• Get creative – two candidates recently landed jobs at DTDigital by holding the domain names of the city’s top creative directors to ransom in return for a meeting with them. They then showed up at a number of agencies, including Whybin\TBWA, DDB and Clemenger BBDO Melbourne, with a camera and wearing balaclavas, to present their portfolio. And while I’m not advocating trying the same stunt (it’s been done, so don’t go there), it does prove that coming up with a unique and innovative way to get in front of a company can work.

Preparing for interviews
Spending time preparing for interviews will not only improve your chances of landing the job, but will also reduce the nervous energy that builds up before an interview.

  • Swot up on the company – before interviews, research the company. Who are their clients? What are their areas of expertise? The more you know about the company, the more the company will believe you really want to work there.
  • Prepare questions – prepare some questions to ask at your interview. Employers will invariably ask if you have any questions during the interview; getting a blank response simply shows you’re just not that interested.
  • Know your audience and plan your wardrobe accordingly – before you rock up for an interview, get a feel for what kind of environment they work in: formal, or informal. Believe me, there’s nothing worse than turning up for an interview in a suit if the person interviewing you is in jeans, and vice versa.
  • Prepare physical examples of your work to bring to the interview – during an interview, if you’re showing a print piece in your portfolio, studios like it if you bring a copy of the actual piece with you, as it gives them something tactile to relate to.
  • Write a script about each project – communication in an interview is key. Employers don’t want to just see your project; they want to understand your thinking behind it. A top tip is to draft a script explaining each project ahead of time, which you can read just before an interview to refresh your memory. It will take the pressure off big time.

Interview time

  • Be passionate and let your personality shine – I recently presented alongside the amazing Chris Doyle from Interbrand and he said something that really stuck with me: “I meet lots of great designers, but not that many great people.” In the end, companies are looking for creatives that will work well in their organisation, so if you’re not friendly, passionate and personable, they’ll simply hire someone else.
  • Be humble – don’t say you’re a great designer, say you want to be a great designer. Employers are looking for team players that they can mould, not people who think they know it all. It doesn’t matter how talented you are, if they get a feeling you’re going to be a pain in the arse, they won’t hire you.
  • Leave a calling card – an employer may see as many as eight people in a day while interviewing, so all too often who they interviewed tends to blur. Leaving behind a calling card is a great way to refresh an interviewer’s mind when they come to reviewing candidates, be it a business card or a piece of your work. The wonderful Jeremy Wortsman from The Jacky Winter Group has gone as far as to say he’d hire anyone who brings him muffins… magic!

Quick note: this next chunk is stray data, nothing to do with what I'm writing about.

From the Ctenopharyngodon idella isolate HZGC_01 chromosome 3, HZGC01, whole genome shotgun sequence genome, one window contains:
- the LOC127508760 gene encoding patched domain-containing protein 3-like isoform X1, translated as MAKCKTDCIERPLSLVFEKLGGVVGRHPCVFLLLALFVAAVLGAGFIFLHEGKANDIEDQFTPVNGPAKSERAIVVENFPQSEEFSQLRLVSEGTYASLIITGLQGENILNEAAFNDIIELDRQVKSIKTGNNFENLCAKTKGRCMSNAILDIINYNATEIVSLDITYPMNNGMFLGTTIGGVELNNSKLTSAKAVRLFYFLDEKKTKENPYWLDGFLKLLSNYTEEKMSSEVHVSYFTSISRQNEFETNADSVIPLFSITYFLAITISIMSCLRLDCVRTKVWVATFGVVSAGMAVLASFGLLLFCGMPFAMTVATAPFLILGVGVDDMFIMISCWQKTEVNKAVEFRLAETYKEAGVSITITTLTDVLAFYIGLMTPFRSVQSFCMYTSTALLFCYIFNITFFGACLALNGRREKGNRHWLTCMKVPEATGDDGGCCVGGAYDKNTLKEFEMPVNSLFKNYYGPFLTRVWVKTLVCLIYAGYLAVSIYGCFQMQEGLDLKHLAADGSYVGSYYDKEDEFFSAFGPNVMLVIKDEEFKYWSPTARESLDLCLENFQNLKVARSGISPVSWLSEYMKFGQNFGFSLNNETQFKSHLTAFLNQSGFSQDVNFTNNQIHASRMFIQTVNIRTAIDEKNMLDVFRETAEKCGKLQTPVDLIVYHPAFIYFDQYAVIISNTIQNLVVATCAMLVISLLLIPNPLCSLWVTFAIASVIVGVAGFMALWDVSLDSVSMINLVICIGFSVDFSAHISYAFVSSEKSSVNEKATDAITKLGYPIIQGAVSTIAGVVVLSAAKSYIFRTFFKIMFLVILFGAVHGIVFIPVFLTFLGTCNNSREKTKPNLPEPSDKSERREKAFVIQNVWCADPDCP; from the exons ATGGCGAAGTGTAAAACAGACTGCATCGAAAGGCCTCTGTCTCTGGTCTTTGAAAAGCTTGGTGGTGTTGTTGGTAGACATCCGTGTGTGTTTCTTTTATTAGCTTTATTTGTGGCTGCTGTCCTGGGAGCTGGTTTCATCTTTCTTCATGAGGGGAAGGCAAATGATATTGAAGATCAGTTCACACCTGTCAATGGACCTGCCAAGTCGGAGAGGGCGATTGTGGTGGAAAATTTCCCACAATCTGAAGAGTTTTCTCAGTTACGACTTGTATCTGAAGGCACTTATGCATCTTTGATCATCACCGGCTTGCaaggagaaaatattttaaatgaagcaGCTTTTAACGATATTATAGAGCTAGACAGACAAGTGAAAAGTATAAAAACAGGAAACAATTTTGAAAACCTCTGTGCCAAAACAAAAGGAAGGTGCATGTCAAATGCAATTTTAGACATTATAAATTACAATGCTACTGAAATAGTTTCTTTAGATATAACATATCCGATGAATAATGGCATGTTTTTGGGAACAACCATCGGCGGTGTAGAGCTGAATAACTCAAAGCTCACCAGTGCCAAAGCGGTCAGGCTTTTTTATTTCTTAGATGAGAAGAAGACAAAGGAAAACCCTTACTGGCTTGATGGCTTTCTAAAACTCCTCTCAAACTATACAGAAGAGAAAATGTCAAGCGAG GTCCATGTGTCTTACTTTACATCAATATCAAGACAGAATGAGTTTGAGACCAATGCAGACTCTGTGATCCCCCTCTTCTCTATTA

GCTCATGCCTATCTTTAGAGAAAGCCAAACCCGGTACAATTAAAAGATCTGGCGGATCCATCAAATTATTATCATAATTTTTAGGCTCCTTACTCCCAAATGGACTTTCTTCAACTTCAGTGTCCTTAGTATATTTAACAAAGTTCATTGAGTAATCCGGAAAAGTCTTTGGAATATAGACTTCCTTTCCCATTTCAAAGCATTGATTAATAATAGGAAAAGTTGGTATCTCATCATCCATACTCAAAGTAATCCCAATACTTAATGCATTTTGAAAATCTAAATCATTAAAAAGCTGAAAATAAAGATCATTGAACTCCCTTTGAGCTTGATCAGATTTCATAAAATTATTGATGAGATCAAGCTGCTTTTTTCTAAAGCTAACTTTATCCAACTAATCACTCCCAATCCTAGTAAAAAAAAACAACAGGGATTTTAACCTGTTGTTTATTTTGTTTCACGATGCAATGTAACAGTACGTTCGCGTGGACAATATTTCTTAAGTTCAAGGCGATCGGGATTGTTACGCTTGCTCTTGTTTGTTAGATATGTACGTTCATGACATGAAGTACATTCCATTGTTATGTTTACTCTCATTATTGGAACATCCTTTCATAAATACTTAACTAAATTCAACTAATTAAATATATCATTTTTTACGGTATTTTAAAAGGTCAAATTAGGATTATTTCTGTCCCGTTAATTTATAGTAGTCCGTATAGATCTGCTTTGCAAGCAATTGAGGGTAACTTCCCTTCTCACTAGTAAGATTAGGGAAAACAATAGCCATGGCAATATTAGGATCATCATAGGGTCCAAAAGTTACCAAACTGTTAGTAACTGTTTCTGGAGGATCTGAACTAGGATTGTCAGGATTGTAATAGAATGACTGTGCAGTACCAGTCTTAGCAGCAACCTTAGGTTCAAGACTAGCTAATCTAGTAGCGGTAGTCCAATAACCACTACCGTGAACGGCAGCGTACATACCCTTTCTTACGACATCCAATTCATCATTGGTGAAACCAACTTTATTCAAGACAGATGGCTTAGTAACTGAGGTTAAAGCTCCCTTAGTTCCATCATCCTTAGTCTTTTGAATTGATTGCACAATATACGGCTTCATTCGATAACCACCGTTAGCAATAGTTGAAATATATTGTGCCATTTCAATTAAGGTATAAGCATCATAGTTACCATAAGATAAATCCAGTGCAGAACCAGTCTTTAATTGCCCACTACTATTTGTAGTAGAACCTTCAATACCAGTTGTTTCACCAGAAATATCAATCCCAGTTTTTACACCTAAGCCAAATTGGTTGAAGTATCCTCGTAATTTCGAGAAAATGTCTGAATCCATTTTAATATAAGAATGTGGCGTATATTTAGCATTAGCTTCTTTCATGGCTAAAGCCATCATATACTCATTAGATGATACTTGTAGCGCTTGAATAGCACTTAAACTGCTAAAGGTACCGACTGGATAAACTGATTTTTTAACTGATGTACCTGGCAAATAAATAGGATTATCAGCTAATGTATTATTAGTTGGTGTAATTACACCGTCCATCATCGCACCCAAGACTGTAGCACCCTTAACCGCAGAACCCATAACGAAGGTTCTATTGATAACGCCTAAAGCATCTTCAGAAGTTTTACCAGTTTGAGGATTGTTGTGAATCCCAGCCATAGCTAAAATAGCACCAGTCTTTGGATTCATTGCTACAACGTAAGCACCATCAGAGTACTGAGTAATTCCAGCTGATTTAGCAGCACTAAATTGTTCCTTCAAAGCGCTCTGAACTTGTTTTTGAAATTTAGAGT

• Follow up straight after – when you get home after the interview, drop the person that interviewed you a note to say how lovely it was to meet them; it’s a nice touch that shows you’re not only passionate about the role, but efficient and professional.
  • Ask for feedback – if you didn’t get the job, spin it to your advantage and ask for feedback. It will help you better prepare for the next big interview.


So you’ve landed that all-important first job, but that’s not a reason to take your foot off the gas. Quite the reverse in fact. First jobs are invariably not all you dreamed of; essentially you’re doing the donkey work that no one else wants to do. But work hard, be professional and soak up as much as you can and you’ll be promoted before you know it.

  • Read – check out books like How To Be a Graphic Designer Without Losing Your Soul.
  • Find a mentor – identify which person in the office you aspire to be like in five years’ time and ask them to be a mentor; they’ll be honoured and you’ll get someone to lean on if you need it.
  • Make yourself indispensable – take on every task with open arms and ask for more if you have down time.
  • Be a sponge – you’re there to learn, so lap it up.
  • Be lovely to everyone – unfortunately, not everyone out there is nice, but don’t make enemies, they can last a lifetime.
  • Take it on the chin and get on with it – you’re not going to love all of the tasks that are given to you. Unfortunately, that’s the reality of work, but be enthusiastic about everything, work hard and always wear a smile. The more you jump to every task, the more you’ll get to work on the fun stuff.
  • Be part of the conversation – don’t be afraid to ask questions. Talent only takes you so far. Being passionate and a real contributor will take you the whole nine yards. There’s always a fine line between passion and arrogance, so learn to get a feel for how people react to your suggestions and adjust accordingly.
  • Work your socks off – it’s a simple equation: the harder you work, the faster you’ll get promoted.
  • Ask for feedback – the more you ask for feedback, even if it’s negative, the faster you’ll grow as a designer. If you come to work every day with a big smile on your face, work hard, seem genuinely eager to learn and make yourself indispensable, your boss will be more inclined to help you get to that next level.

Thumbnail image: P.J. Onori, from The Noun Project.

6 Responses

  1. Wow, great stuff Pip, well written and very very concise. One more thing to add, students, please get rid of those trashy hotmail addresses, pinkpussycat69@hotmail won’t get the job.

  2. Karen Burns

    Really informative, good advice, thanks

  3. Pablo

    Hey every remember,

    FOR that dream job, it’s likely other people want it. AND ONLY ONE PERSON GETS IT.


  4. Pingback: Top 3 Online Resources For Non-Boring Jobs | Gen Y: Breathe